Here´s why finding out the Gulfstream could be quite stable wouldn´t necessarily be such good news: under continued warming, the positive feedback of increased tundra peat soil CO2 and methane emissions far outweighs the negative feedback of ‘taiga creep’ and CO2 fertilisation.
Under continued climate change the Arctic tundra and boreal ecosystems turn from a net carbon sink into a net carbon source, new PNAS publication states. Both pictures show result for 2100. Left excludes carbon soil processes [and moves from sink to close to carbon neutral], right picture includes permafrost thaw and other soil processes, drastically increasing the total carbon disturbance.
Digging deeper into the tundra
A team of scientists from French, American, British and Canadian research institutions have conducted a model study into the carbon balance of the Arctic and boreal ecosystems, that was published last week in PNAS.
They think they have successfully incorporated organic soil processes to get a full picture of the carbon flux response to climate change. Previous model studies have largely ignored the huge subsurface carbon stores and may have put too much emphasis on vegetation-driven processes.
Quantifying the Arctic carbon feedback
The above-mentioned percentage of carbon that could be released is the model’s best estimate when including all permafrost soil processes. Under continued warming [IPCC SRES A2 scenario – that’s the bad boy of the four, but better still than actual emissions trends in reality] the Arctic would turn from a net sink to a net source of carbon – and eventually release some 62 gigatonnes of pure carbon over the course of this century.
To place this in the global carbon cycle perspective: if all the carbon would neatly turn to CO2 that would be the equivalent of adding 7 or 8 more years of unabated fossil fuel emissions, based on CO2 record year 2010. That would be bad enough.
If however the majority of these carbon molecules would decide to enter the atmosphere as methane, the associated climate forcing of tens of gigatonnes of carbon could well add a full degree to the global temperature rise – or even more.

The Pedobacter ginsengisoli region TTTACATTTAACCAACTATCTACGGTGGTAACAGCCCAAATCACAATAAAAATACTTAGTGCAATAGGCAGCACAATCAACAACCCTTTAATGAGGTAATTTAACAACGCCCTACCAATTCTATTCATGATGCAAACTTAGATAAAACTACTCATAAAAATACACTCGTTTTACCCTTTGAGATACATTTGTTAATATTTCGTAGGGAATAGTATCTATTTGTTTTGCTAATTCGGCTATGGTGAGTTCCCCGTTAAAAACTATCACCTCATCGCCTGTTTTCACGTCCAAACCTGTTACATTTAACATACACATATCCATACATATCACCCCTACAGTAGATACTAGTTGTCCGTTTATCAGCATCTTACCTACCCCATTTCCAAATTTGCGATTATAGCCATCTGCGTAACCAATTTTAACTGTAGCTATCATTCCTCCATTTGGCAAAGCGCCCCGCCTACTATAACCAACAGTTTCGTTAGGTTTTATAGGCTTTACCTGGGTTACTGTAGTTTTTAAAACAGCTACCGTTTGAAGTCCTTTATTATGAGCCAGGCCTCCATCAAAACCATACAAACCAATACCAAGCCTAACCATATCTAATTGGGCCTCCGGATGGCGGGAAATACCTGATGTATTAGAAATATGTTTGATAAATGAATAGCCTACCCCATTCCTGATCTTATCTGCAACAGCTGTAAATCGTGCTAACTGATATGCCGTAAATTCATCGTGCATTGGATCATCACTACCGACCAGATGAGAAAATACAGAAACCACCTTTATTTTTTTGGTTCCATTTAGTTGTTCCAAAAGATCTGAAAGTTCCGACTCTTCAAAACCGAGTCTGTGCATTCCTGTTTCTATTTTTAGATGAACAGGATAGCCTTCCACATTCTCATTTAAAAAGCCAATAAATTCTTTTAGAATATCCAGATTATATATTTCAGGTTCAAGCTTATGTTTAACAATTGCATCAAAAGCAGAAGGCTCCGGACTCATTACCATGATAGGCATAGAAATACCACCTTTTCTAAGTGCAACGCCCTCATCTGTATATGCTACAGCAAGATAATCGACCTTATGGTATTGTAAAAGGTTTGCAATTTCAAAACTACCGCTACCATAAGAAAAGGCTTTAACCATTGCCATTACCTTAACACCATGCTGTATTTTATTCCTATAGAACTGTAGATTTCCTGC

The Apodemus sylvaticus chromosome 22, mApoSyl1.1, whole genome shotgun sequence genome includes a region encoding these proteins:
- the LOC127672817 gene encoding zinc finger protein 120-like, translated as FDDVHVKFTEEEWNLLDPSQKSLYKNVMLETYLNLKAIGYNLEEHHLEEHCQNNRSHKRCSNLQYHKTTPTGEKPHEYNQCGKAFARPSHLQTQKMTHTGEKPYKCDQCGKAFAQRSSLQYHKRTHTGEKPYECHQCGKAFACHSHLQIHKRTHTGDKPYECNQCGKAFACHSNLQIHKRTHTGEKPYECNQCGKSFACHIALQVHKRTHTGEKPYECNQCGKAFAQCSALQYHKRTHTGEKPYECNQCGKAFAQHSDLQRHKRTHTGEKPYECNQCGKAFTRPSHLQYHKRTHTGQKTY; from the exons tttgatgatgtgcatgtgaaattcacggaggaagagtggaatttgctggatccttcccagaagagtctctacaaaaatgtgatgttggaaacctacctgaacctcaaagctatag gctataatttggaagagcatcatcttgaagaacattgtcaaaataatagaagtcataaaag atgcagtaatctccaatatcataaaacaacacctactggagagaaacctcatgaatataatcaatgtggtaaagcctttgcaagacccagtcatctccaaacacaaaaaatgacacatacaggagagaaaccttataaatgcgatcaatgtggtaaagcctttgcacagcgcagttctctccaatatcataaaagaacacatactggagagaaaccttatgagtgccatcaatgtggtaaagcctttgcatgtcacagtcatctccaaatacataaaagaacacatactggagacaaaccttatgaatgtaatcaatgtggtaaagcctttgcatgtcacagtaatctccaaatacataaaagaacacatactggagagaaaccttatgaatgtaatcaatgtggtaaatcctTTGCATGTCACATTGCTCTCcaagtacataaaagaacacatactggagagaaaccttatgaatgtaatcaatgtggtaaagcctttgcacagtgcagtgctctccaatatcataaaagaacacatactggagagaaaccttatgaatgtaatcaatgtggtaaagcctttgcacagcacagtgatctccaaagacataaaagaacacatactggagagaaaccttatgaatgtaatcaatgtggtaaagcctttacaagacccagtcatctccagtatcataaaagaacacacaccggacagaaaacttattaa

From thaw to drought?
And with a thawing swamp the size of a small continent, there is little to be sure about what ratio to expect of the two Arctic greenhouse gases, the authors of the new study say. If we base our best guess on their model though, there is some reason to be a little less pessimistic:
“Whether carbon comes out as carbon dioxide or methane is dependent on hydrology and other fine-scale processes that models have a poor ability to resolve,” says Charles Koven, of the US Lawrence Berkeley National Laboratory and the French Laboratoire des Sciences du Climat et de l’Environnement, of the Centre National de la Recherche Scientifique.
“It’s possible that warming at high latitudes leads to drying in many regions, and thus less methane emissions, and in fact this is what we found.”
Although methane emissions would decline with a loss of Arctic wetlands, they would rise under CO2 fertilisation, permafrost thaw [simply releasing bubbles of methane, stuck under the ice] and warming-induced anaerobic biomass breakdown. These processes combined will according to the model lead to at most a doubling of Arctic methane emissions, from 34 megatonnes of methane per year, to an annual 70 Mt by the end of the century. [As a climate forcer that would be equivalent to a about 1.6 gigatonnes of extra CO2 per year.]
Downside of up
There would also be a downside to the reduced wetlands scenario though. If indeed the drought phenomenon would enter the frozen wetlands, we could witness the tundra wildfire climate feedback, as another PNAS study recently warned us. That would not just release yet more CO2, a lot faster – it would also further damage the permafrost, which could translate to the release of extra methane.
And even that would not be the end of the Arctic carbon story. Tundra wetland methane is not the only Arctic methane. On the margins of the American and Eurasian continental shelves there are clathrates too. But perhaps if we keep quite about these, we won’t wake them up either.
© Rolf Schuttenhelm | www.bitsofscience.org